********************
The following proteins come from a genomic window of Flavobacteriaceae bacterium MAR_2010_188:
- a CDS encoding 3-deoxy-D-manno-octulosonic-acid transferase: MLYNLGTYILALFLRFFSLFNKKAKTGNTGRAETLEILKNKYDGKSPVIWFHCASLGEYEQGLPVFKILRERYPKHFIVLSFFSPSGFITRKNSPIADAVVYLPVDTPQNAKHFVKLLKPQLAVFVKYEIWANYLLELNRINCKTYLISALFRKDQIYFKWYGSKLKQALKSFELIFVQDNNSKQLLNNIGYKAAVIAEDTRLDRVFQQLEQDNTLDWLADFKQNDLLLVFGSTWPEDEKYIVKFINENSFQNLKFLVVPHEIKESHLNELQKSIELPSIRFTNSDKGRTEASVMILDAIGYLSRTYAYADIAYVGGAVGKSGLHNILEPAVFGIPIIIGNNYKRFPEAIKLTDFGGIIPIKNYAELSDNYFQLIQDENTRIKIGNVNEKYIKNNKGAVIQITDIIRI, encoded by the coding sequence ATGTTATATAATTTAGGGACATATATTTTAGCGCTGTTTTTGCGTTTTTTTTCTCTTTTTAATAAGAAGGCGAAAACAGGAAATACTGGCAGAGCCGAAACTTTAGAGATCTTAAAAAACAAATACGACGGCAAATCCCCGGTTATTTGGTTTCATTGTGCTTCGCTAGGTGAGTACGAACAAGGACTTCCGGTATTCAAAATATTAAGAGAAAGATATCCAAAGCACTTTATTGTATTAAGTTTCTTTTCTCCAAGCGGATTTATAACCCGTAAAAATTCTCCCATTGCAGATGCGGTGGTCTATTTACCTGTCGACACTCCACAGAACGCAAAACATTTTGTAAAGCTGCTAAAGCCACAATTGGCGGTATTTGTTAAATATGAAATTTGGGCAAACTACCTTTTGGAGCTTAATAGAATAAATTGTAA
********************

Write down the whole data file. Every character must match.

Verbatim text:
The following proteins come from a genomic window of Flavobacteriaceae bacterium MAR_2010_188:
- a CDS encoding 3-deoxy-D-manno-octulosonic-acid transferase: MLYNLGTYILALFLRFFSLFNKKAKTGNTGRAETLEILKNKYDGKSPVIWFHCASLGEYEQGLPVFKILRERYPKHFIVLSFFSPSGFITRKNSPIADAVVYLPVDTPQNAKHFVKLLKPQLAVFVKYEIWANYLLELNRINCKTYLISALFRKDQIYFKWYGSKLKQALKSFELIFVQDNNSKQLLNNIGYKAAVIAEDTRLDRVFQQLEQDNTLDWLADFKQNDLLLVFGSTWPEDEKYIVKFINENSFQNLKFLVVPHEIKESHLNELQKSIELPSIRFTNSDKGRTEASVMILDAIGYLSRTYAYADIAYVGGAVGKSGLHNILEPAVFGIPIIIGNNYKRFPEAIKLTDFGGIIPIKNYAELSDNYFQLIQDENTRIKIGNVNEKYIKNNKGAVIQITDIIRI, encoded by the coding sequence ATGTTATATAATTTAGGGACATATATTTTAGCGCTGTTTTTGCGTTTTTTTTCTCTTTTTAATAAGAAGGCGAAAACAGGAAATACTGGCAGAGCCGAAACTTTAGAGATCTTAAAAAACAAATACGACGGCAAATCCCCGGTTATTTGGTTTCATTGTGCTTCGCTAGGTGAGTACGAACAAGGACTTCCGGTATTCAAAATATTAAGAGAAAGATATCCAAAGCACTTTATTGTATTAAGTTTCTTTTCTCCAAGCGGATTTATAACCCGTAAAAATTCTCCCATTGCAGATGCGGTGGTCTATTTACCTGTCGACACTCCACAGAACGCAAAACATTTTGTAAAGCTGCTAAAGCCACAATTGGCGGTATTTGTTAAATATGAAATTTGGGCAAACTACCTTTTGGAGCTTAATAGAATAAATTGTAA